I realize my glass is empty and snap back to reality. On to the next tent! We are treated to a rosé txakolí, a slightly fuller-bodied version of the wine we’ve been enjoying. Taking a cue from our slightly fuzzy vision, we decide to help ourselves to a plate of food before polishing off another glass and turn to find txistorra and fresh bread sizzling away on the grill. The chefs from Txikito tend to the grill, making sure the Basque cured sausage is cooked perfectly.

how to cook txistorra

The sausage is savory, spicy and slightly sweet all at the same time. Paired with the rosé, it is succulent enough to reassure this reformed vegan that meat is, in fact, the way. We mop up the juices with the warm bread as our glasses are filled yet again.


The afternoon continues on a loop like this; a cycle of wine, finger-licking-good food, and more wine. Our favorite dish is unanimous, selecting a rice noodle crepe with pork Bolognese, so creamy and delicious that we ignore our protesting bellies and split another. Honorable mentions include the pineapple-rubbed pork tacos from La Palapa, and the veal meatball sandwich created by the kind people at Sullivan Street Bakery. Each dish has its own distinct flavors, playing with spices from every corner of the world, but somehow all work extremely well with the light flavor of the txakolí.

The Txakolí Winner

txikifest 2013

As far as the wineries go, our favorites hail from the Bizkaia province, though choosing favorites is nearly impossible. Nothing we try is anything but fantastic, with the Berroia coming out on top. It is the smoothest, most refreshing, and pairs amazingly with savory treats.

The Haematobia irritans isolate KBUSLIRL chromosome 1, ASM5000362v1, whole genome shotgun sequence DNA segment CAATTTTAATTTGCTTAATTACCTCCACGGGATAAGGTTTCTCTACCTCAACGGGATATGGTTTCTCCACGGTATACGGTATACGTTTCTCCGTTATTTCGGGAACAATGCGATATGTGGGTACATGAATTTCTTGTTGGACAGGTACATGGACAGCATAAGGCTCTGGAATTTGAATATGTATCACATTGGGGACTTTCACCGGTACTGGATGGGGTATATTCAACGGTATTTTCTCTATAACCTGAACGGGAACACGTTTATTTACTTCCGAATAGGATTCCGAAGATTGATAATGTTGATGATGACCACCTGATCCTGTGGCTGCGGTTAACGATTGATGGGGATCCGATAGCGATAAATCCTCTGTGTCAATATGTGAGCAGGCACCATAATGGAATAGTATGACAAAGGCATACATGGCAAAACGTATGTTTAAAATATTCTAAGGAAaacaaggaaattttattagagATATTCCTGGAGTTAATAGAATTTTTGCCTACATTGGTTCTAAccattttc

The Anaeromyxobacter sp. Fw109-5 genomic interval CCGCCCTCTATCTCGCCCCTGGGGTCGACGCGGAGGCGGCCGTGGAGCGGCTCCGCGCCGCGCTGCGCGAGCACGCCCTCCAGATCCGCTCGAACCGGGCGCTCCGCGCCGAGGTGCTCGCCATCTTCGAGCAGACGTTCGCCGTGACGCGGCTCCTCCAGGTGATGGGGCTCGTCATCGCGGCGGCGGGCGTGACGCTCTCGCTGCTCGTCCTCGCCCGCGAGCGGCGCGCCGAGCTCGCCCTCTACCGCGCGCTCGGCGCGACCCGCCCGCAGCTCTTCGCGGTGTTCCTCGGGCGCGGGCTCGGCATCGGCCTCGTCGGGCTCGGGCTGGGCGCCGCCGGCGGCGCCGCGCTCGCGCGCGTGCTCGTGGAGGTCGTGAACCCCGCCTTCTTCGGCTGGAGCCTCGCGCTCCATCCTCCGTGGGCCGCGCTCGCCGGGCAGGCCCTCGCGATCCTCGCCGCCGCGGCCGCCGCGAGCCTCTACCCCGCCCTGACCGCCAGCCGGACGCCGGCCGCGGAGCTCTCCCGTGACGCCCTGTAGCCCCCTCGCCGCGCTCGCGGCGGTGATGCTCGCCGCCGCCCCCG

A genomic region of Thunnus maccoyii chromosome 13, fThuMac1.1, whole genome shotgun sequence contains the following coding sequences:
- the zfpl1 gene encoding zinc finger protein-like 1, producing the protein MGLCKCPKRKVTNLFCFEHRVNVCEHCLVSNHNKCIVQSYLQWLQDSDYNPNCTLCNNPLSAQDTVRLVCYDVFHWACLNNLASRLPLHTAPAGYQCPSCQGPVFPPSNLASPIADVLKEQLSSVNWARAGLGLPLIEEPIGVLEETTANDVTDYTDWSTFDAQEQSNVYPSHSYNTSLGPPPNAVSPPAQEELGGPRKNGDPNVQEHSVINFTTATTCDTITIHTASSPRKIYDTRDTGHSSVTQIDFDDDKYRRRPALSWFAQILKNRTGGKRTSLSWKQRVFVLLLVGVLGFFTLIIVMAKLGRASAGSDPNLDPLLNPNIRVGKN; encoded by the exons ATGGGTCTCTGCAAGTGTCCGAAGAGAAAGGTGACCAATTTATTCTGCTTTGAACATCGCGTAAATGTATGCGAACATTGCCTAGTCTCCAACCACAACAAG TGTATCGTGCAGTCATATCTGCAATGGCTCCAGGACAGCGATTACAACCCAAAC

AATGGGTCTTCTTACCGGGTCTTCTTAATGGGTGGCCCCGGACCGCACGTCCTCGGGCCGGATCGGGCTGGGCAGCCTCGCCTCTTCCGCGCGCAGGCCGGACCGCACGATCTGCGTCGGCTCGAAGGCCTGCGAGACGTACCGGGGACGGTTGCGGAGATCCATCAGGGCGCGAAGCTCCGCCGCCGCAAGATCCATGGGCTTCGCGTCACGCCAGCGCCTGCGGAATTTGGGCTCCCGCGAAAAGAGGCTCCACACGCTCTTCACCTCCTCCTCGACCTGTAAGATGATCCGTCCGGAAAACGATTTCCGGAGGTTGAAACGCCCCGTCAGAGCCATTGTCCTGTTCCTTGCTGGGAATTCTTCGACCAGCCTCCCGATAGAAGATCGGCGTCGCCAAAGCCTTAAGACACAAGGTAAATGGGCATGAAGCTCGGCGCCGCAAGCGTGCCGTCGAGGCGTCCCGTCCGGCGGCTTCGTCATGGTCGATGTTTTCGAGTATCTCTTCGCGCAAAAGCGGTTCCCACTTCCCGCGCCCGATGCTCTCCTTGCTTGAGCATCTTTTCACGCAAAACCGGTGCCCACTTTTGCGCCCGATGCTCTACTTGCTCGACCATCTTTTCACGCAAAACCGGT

basque food

The afternoon is closed with cucumber-lime popsicles from La Newyorkina and a txalaparta performance. Traditionally played in celebration of wine or cider making, the Basque instrument is made of wood, is played with wooden sticks and accompanied by an ox horn. The pride was palpable in the players’ wide smiles and cheerful shouts, “Que siempre viva Euskadi! Viva, viva!”


We wander down Ninth Avenue in a txakolí-induced dream state, forgetting the heat for the first time in days. Out of the hundreds of food and wine festivals in New York, this is certainly the most unique. By pairing a little-known light sparkling wine from a little-known land with local eats, Txikifest celebrates the distinctiveness that the Basque region thrives on in a country famous for flamenco and bullfighting. Raij and Montero have found the perfect stage in Chelsea, a neighborhood that celebrates uniqueness above all else, and succeed in proving that Basque culture and cuisine is well on its way to taking over hearts and palates around the world.

For more information on Txikifest and the txakolís that were featured, check out If you’re in New York and looking for excellent pintxos and txakolí, stop by Txikito or El Quinto Pino!